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From oxygen to medicines, everything depends on fate at Maharani Laxmi Bai Medical College Jhansi

The college, which runs a 700-bed hospital with occupancy rate of 95% in normal days, maintains a reserve of oxygen cylinders that could last for eight to 10 hours at the most.

lucknow Updated: Aug 21, 2017 15:38 IST
Haidar Naqvi
Haidar Naqvi
Hindustan Times, Kanpur
Maharani Laxmi Bai Medical College Jhansi,Oxygen supply,Bundelkhand
The medical college, which gets patients from seven UP districts and even Madhya Pradesh, virtually always struggles with fund crunch and staff strength.(HT File)

The Maharani Laxmi Bai Medical College in Jhansi, mainstay of Bundelkhand’s healthcare system having a 700-bed hospital in its belly, looks to be running virtually on ‘jugaad’.

It has a single vendor supplying the oxygen, mostly on credit. The medical college owed the sole vendor Gauri Gas Private Limited Rs 36 lakh, which included unpaid part of last year and supplies made this year. But as the tragedy in Gorakhpur unfolded, the medical college received funds from the UP government on August 14 and cleared the vendor’s bills up to June this year. What if the vendor had also suspended oxygen supply? Unlike BRD, Jhansi hospital had no backup plan.

Incidentally, even the contract of Gauri gas had expired in March this year and the fresh tendering process could not take place till date. But the company continues to supply oxygen cylinders to the medical college.

“Imagine if this vendors backs out over delayed payment; the college has no back up in place,” says a former doctor.

The college, which runs a 700-bed hospital with occupancy rate of 95% in normal days, maintains a reserve of oxygen cylinders that could last for eight to 10 hours at the most. The daily consumption of oxygen at hospital ranges between 120 and 150 jumbo size cylinders. And in case the fresh stock doesn’t arrive, it has a reserve of 25 to 50 cylinders.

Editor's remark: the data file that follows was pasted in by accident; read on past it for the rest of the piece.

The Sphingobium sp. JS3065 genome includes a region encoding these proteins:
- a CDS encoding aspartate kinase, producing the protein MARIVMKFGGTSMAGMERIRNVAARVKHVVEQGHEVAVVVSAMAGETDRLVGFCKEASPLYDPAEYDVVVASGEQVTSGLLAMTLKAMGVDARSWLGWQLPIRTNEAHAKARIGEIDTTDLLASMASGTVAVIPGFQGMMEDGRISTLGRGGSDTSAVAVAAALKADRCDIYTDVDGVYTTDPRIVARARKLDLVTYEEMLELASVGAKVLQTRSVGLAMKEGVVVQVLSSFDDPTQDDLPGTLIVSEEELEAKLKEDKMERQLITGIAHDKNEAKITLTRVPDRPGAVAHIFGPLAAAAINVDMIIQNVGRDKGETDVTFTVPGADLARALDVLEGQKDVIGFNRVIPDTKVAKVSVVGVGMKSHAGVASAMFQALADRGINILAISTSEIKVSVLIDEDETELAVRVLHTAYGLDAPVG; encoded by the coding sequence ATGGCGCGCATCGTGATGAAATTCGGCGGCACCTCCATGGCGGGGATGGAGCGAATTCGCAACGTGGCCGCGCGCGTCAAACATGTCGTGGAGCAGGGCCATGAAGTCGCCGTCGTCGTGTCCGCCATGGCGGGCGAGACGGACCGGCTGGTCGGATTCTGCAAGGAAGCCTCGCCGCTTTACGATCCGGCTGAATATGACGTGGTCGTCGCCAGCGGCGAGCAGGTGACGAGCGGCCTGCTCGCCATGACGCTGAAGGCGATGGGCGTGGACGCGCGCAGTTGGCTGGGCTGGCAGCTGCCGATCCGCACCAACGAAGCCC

Last year, the medical college received Rs 4 crore of the total Rs 6 crore earmarked. The money was spent on buying medicines, injections and chemicals. But the rest, roughly around 2 crore, lapsed. “That is the primary reason the vendor could not be paid on time; the payments were cleared when we received funds,” said college principal NS Sengar.

“We have cleared the bills up to June this year. I am with this college for the last 18 years and I haven’t seen any problem like what happened in Gorakhpur arising here,” he said.

Sengar, however, didn’t tell that the first thing he did after the Gorakhpur deaths was sending an SOS to the government for payment of Rs 36 lakh to the vendor, which is yet to receive the payment for July this year.

This medical college, which gets patients from seven UP districts and even Madhya Pradesh, virtually always struggles with fund crunch and staff strength.

No wonder, patients here have some complaint or the other. “We don’t get anything other than ointment from the hospital,” says Raghuveer Singh. His nephew Sahab was badly injured in a road accident and is hospitalized at the medical college for the last 23 days.

“You have to buy everything from outside, even items required in surgery. I bought surgical gloves for the doctors,” he says.

Patients also demand better hygiene on the campus and the wards.

“You know the Gorakhpur tragedy changed the scene a bit; we got clean bed sheets first time in months,” says Chandra Shekhar of Moth, Jalaun.

His father lost both his legs after he fell from a train. “When we arrived here, we didn’t get a stretcher. I had to search for it; imagine how much time is wasted when you have a serious patient with you,” he said.

Hospital sources say the equipment are also becoming gradually troublesome in the absence of maintenance.

“The college is managing it with 50% less staff and funds; almost no investment has been made to buy new equipment in years,” said sources adding, “You could say the entire medical college is running on jugaad”.

First Published: Aug 21, 2017 15:38 IST